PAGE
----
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What does "NAFTA-gate" mean for social movements?

Rabble News | March 13, 2008

What does "NAFTA-gate" mean for social movements?

by Blair Redlin

(Photo: Teamsters)

On March 5 — the day after the Ohio Democratic primary in which the North American Free Trade Agreement (NAFTA) was such a vote determining issue — activists, legislators and academics from Mexico, the U.S. and Canada gathered at the Carnegie Endowment for International Peace in Washington D.C. to take a critical look at NAFTA and the Security and Prosperity Partnership (SPP) and what might be done about them.

The importance of the political moment was not lost on the participants. It isn’t only in Ohio that NAFTA is generating intense opposition.

In Mexico, antipathy to NAFTA is widespread. On January 31 of this year, an estimated 200,000 farmers from all over Mexico descended on Mexico City for a major protest against NAFTA and its recent requirement for removal of corn tariffs.

In the United States, there is a growing awareness that NAFTA has contributed to the destruction of one in four U.S. manufacturing jobs and prompted a decline in real wages. The promise by both Democrat frontrunners to open up and renegotiate NAFTA is a reflection of growing public concern.

Here in Canada, the Harper government found itself facing strong political heat for its interference in the U.S. primaries on the NAFTA issue in a scandal now dubbed "NAFTA-gate."

But that heat should be situated in the context of the large protests in Canada against the SPP Leaders Summit in Montebello just last August and the consistent community organizing in this country against the alphabet soup of investor rights agreements and proposals like the now stalled FTAA (remember Quebec City?) the MAI, the WTO and the Trade, Investment and Labour Mobility Agreement (TILMA) between Alberta and B.C.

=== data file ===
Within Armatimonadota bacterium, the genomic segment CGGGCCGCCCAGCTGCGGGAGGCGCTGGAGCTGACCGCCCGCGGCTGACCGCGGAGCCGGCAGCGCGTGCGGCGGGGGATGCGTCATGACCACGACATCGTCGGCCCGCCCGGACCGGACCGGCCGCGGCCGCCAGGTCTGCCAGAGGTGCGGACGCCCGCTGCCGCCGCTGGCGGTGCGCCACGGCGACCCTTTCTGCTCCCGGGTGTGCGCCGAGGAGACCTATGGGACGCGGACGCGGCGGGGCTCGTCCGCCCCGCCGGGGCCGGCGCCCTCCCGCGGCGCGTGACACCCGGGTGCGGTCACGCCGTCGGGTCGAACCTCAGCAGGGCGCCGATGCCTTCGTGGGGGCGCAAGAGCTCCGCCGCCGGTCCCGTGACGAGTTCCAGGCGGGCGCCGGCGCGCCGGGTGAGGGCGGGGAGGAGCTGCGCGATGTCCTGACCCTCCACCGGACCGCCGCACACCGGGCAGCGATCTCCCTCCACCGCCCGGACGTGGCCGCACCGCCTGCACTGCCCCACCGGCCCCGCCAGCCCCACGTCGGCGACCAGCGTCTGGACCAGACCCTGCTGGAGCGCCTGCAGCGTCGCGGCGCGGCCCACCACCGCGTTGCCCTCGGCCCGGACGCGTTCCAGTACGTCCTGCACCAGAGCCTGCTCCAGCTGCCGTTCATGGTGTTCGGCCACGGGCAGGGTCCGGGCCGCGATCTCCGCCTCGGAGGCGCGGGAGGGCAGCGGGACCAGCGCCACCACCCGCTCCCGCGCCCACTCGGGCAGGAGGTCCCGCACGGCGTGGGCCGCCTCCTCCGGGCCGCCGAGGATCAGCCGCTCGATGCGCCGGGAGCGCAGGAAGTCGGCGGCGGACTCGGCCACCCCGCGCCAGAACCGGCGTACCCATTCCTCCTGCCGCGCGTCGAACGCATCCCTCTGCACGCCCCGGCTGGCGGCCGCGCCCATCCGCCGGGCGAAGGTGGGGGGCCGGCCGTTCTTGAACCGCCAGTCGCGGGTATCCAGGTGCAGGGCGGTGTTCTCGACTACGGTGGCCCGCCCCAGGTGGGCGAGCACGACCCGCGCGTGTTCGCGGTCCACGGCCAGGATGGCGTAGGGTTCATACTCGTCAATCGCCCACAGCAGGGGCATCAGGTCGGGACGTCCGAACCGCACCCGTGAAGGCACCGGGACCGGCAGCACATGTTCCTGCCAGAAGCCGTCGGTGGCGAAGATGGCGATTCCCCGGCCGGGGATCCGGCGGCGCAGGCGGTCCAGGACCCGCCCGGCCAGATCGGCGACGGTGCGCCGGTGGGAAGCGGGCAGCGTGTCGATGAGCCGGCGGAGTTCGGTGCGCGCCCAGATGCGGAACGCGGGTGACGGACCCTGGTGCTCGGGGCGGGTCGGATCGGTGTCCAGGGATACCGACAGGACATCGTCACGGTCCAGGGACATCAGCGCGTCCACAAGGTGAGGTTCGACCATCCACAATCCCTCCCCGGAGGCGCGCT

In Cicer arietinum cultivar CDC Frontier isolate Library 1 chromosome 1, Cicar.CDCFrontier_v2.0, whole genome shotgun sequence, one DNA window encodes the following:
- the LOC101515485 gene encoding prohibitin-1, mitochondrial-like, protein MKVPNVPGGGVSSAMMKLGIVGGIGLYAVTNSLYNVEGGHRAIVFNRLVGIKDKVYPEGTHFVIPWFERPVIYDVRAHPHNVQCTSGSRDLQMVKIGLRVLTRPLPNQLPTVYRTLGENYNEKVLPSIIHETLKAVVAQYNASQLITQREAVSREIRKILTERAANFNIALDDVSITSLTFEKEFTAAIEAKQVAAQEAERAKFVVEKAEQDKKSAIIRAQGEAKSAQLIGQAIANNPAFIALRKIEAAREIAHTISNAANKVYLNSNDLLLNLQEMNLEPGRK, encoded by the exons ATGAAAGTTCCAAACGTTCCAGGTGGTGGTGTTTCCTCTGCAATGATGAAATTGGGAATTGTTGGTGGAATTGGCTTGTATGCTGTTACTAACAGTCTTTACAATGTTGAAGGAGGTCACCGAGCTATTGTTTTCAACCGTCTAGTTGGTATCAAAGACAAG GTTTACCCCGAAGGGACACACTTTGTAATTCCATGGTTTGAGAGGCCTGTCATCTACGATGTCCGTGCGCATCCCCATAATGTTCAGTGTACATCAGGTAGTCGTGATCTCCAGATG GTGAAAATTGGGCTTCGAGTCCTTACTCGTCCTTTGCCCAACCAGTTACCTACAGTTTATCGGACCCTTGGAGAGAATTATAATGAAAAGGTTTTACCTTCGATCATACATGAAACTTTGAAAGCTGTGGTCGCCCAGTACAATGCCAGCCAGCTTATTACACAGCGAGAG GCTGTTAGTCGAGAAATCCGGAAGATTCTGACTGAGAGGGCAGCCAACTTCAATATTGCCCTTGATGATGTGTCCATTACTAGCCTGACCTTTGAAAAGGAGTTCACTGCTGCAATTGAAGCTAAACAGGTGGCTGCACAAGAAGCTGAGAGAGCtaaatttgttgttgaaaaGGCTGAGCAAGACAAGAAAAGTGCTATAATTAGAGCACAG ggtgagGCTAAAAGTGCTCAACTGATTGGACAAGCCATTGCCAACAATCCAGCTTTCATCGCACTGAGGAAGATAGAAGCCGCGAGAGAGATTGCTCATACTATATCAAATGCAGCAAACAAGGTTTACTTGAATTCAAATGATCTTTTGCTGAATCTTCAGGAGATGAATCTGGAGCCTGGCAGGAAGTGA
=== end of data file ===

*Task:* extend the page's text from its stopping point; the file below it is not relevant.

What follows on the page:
Fourteen years after the signing of the NAFTA in 1994 and twenty years after the signing of the Canada/U.S. Free Trade Agreement in 1988, corporate trade agreements remain as controversial as ever. Citizen groups continue to work hard to undo their damage.

The meeting in Washington D.C. was part of that work. Participants heard about the strong link between the economic problems that NAFTA has caused in Mexico, the migration and immigration challenges facing the U.S. and the problematic foreign guest worker program in Canada.

Mexican Congressional Deputy Victor Quintana from the State of Chihuahua noted that since 1994, one quarter of the rural population of Mexico and 2 million jobs have left the countryside. This has sharply accelerated migration to the U.S. Quintana said that in the 1970s, the average annual migration to the U.S. from Mexico was only 29,000 people, whereas in 2006, 455,000 Mexicans moved north.

In Canada, increasing numbers of vulnerable temporary workers are being brought to our country through a guest worker program that encourages low wages, poor working conditions and limited worker rights.

New Democrat Member of Parliament Peter Julian talked about the huge increase in income inequality in Canada since the signing of the first Canada/U.S. Free Trade Agreement. While income is up for the wealthiest 20 percent of Canadians (who now take half of all income) it has dropped for everyone else. Those earning between $40,000 and $60,000 per year have lost the equivalent of a week’s worth of wages since 1989 and those earning between $20,000 and $40,000 have lost two weeks.